Emergency Contraception Use: The Influence of Awareness, Attitudes, and Beliefs Among Non-Hispanic White, Non-Hispanic Black, and Hispanic Women in the United States

Published:February 20, 2019DOI:



      Given persistent racial/ethnic disparities in unintended pregnancies, this study aims to understand factors associated with emergency contraception (EC) use among non-Hispanic White, non-Hispanic Black, and Hispanic women.


      This study used a nationally representative sample of 1,990 women of reproductive age in the United States who participated in the 2016 Survey of Family Planning and Women's Lives. Logistic regressions were estimated to assess the association of sexual/pregnancy history, attitudes toward pregnancy, attitudes toward contraception, awareness and beliefs about EC, and source of information regarding contraception with ever using EC.


      After adjusting for demographic characteristics, we found no significant differences in ever using EC by race/ethnicity. Among non-Hispanic White women, those who used barrier methods of contraception, reported a previous unplanned pregnancy, reported having heard some or a lot about EC, and believed that EC is somewhat to very effective had higher odds of EC use. Among non-Hispanic Black women, those who reported a previous unplanned pregnancy and believed that EC was somewhat to very effective had higher odds of EC use. Among Hispanic women, those who reported using long-acting reversible contraceptives, having recent male sexual partners, and believing that EC is both somewhat to very safe and effective had higher odds of EC use.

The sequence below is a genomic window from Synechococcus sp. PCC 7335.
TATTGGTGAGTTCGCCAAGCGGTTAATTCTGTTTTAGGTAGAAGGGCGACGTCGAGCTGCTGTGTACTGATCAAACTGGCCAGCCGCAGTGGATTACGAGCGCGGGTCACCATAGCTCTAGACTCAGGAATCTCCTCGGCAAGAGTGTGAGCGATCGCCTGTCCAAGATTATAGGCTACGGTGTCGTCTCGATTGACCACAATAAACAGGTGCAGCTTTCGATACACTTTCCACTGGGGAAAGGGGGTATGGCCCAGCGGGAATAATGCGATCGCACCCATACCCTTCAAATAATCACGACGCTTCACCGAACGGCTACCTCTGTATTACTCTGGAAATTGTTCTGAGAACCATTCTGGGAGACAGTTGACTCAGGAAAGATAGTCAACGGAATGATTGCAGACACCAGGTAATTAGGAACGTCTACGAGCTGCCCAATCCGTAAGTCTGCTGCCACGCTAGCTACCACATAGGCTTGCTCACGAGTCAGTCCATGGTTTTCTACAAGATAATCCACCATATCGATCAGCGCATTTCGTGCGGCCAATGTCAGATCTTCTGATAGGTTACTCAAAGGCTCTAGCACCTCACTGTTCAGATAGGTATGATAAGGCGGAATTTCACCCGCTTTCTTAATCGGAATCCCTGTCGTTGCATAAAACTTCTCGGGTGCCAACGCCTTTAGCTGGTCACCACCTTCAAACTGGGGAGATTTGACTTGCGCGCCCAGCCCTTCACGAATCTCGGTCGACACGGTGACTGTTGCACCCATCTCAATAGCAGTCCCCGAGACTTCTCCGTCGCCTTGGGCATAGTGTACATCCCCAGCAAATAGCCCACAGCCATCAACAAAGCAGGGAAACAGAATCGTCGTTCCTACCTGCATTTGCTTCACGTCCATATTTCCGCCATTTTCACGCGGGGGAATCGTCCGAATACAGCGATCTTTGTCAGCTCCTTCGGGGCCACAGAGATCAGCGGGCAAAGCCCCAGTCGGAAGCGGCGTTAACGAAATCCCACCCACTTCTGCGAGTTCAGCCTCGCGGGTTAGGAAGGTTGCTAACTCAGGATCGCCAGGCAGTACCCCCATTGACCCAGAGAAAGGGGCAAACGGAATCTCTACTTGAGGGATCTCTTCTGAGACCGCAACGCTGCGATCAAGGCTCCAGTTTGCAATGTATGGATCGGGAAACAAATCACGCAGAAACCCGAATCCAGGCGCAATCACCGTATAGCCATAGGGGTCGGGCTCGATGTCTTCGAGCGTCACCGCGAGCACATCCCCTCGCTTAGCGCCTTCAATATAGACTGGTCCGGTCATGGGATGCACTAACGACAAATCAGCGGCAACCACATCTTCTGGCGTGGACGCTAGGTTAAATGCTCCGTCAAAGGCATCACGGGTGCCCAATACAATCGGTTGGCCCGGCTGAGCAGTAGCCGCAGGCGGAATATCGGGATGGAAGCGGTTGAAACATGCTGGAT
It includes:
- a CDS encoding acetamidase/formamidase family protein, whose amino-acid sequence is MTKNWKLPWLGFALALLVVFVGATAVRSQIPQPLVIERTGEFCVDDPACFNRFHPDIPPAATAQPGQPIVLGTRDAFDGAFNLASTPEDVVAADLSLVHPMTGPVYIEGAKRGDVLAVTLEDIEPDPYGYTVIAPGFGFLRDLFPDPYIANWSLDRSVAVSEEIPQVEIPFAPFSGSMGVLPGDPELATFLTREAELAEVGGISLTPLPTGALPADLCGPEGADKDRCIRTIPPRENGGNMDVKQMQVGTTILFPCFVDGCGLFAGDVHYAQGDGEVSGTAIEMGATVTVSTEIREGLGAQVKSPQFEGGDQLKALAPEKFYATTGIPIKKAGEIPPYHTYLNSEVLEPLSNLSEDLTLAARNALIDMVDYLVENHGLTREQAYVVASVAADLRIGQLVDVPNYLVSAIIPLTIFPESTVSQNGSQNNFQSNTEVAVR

Awareness and beliefs about safety and effectiveness are modifiable factors that may influence EC use. Population-level interventions can focus on improving awareness and understanding of the safety and effectiveness of EC.
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      Caroline Heller, MPH, is a Data Analyst in the Office of Community and Population Health at Montefiore Medical Center. Her research focuses on health outcomes for vulnerable populations, with a focus on women's health and racial/ethnic disparities.


      Krista M. Perreira, PhD, is a Professor of Social Medicine at the University of North Carolina School of Medicine. Her research focus on racial/ethnic health disparities as well as policies and practices that affect the well-being of immigrant populations.


      Adele Shartzer, PhD, is a research associate in the Health Policy Center at the Urban Institute, where her work focuses on health coverage, access to care, and the health care delivery system.


      Emily M. Johnston, PhD, is a research associate in the Health Policy Center at the Urban Institute. Her research focuses on access to health care, particularly the effects of state and federal policies on the health and well-being of vulnerable populations.


      Brigette Courtot, MPH, is a senior research associate in the Health Policy Center at the Urban Institute. Her work focuses on reproductive health care, public coverage programs, maternal and child health, and access to care for underserved populations.